By Jack “Baltimore Jack” TarlinNote: There are mileage corrections done on this one that were not done in the printable version.
Most recently Updated February 2007
Most recently Updated February 2007
How much you carry out of Damascus depends on whether or not you wish to leave the Trail and roadwalk/hitch; there are many options for light re-supply almost every day after you leave town.
*It is possible get limited re-supply in Whitetop, VA about 24 miles north of Damascus (The road crossing is VA 600 at Elk Garden). I have never been to this store.
*At Dickey Gap (VA650/16) one can hitch into Troutdale. There is a church hostel with an excellent reputation if you wish to overnight; there's also a B&B. Limited re-supply, as well as cooked meals, are available at the Troutdale Trading Post; be aware that both the store and the cafe are closed on Sundays; you'll most likely get here 3-4 days after leaving Damascus, so if you have mail being sent here, or plan to buy food here, plan accordingly so you arrive on the right day. If you anticipate arriving when either the store or Post Office is closed, I'd advise either spending an extra day in Damascus, or slowing down and doing smaller mileage days between Elk Garden and Old Orchard shelter, as this is one of the loveliest stretches of the entire Trail. As stated earlier, if you plan to do this here, i.e. slow down your daily miles, you'll obviously need to bring extra food.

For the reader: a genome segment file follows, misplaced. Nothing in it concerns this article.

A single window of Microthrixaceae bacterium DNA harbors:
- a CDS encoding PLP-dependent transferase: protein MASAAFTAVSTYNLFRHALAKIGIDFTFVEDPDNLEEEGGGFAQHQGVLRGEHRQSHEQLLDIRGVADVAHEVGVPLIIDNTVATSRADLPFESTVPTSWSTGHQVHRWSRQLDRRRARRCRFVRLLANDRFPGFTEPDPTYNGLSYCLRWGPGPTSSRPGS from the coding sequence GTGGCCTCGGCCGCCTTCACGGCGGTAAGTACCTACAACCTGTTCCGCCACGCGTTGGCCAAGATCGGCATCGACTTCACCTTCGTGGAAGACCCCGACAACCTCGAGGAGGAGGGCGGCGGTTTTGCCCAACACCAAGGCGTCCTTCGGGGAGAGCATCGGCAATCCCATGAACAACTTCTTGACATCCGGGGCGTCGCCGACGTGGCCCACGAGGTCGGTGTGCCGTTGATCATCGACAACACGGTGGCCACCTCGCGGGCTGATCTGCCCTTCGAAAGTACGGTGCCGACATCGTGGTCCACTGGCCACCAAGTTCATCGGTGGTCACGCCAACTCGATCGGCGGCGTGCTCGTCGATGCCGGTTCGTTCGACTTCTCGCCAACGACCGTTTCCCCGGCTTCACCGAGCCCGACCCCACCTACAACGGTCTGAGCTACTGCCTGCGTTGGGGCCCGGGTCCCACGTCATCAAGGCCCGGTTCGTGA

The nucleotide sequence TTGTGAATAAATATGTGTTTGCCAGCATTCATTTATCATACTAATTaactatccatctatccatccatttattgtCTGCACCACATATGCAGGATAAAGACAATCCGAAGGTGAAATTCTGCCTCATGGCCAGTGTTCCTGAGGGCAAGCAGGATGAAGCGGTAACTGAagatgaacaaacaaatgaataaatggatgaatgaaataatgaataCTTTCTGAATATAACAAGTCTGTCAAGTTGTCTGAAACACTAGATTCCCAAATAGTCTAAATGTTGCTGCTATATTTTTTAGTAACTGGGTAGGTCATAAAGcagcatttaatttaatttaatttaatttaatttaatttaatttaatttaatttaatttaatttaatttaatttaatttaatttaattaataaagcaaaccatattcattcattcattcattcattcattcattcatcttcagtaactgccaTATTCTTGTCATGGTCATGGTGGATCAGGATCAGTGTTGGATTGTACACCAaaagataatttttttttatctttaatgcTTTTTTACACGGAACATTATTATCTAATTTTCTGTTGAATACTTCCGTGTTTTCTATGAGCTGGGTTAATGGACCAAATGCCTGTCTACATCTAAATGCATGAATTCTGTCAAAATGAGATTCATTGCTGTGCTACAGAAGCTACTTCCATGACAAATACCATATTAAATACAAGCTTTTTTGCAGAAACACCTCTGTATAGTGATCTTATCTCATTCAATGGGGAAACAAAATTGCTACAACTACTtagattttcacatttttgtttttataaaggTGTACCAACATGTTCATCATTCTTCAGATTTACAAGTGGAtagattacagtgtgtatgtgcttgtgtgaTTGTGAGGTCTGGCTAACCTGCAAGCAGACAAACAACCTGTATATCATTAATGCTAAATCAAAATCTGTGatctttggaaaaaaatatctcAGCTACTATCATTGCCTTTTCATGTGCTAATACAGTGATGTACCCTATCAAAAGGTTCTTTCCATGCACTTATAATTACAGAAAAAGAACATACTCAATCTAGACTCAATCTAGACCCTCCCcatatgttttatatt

Note: If you plan to send mail to TroutDALE, check your mailing label and zip code carefully, as there is also a TroutVILLE, VA several weeks further North.
*At VA16 (about 64 miles from Damascus) it is possible to have food (pizza, subs) delivered to the Visitor Center. Most folks who stay at the adjacent Partnership Shelter take advantage of this. From this road crossing, one can also hitch to nearby Marion, which has large supermarkets and lodging options; it is also possible to hitch to nearby Sugar Grove, which is closer, but has a much smaller market. I have never re-supplied in either location.